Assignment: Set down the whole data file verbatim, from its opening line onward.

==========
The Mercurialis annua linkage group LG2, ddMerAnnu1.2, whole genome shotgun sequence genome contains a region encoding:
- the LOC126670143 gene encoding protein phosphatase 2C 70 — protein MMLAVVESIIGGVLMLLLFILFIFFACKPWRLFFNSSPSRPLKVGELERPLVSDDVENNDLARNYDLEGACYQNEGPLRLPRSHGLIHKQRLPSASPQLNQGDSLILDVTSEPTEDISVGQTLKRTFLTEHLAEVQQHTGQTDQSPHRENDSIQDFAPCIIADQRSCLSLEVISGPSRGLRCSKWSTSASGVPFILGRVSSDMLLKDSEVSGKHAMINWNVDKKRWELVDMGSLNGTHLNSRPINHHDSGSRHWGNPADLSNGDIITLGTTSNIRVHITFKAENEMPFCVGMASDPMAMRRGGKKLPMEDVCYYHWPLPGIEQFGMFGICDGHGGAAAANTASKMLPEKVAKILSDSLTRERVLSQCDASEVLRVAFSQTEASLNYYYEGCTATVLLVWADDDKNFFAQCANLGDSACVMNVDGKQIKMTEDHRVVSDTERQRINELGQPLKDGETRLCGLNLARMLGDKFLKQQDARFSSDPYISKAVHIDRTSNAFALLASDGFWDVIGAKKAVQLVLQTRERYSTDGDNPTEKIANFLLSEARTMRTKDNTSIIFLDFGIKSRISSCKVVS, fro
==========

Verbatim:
The Mercurialis annua linkage group LG2, ddMerAnnu1.2, whole genome shotgun sequence genome contains a region encoding:
- the LOC126670143 gene encoding protein phosphatase 2C 70 — protein MMLAVVESIIGGVLMLLLFILFIFFACKPWRLFFNSSPSRPLKVGELERPLVSDDVENNDLARNYDLEGACYQNEGPLRLPRSHGLIHKQRLPSASPQLNQGDSLILDVTSEPTEDISVGQTLKRTFLTEHLAEVQQHTGQTDQSPHRENDSIQDFAPCIIADQRSCLSLEVISGPSRGLRCSKWSTSASGVPFILGRVSSDMLLKDSEVSGKHAMINWNVDKKRWELVDMGSLNGTHLNSRPINHHDSGSRHWGNPADLSNGDIITLGTTSNIRVHITFKAENEMPFCVGMASDPMAMRRGGKKLPMEDVCYYHWPLPGIEQFGMFGICDGHGGAAAANTASKMLPEKVAKILSDSLTRERVLSQCDASEVLRVAFSQTEASLNYYYEGCTATVLLVWADDDKNFFAQCANLGDSACVMNVDGKQIKMTEDHRVVSDTERQRINELGQPLKDGETRLCGLNLARMLGDKFLKQQDARFSSDPYISKAVHIDRTSNAFALLASDGFWDVIGAKKAVQLVLQTRERYSTDGDNPTEKIANFLLSEARTMRTKDNTSIIFLDFGIKSRISSCKVVS, fro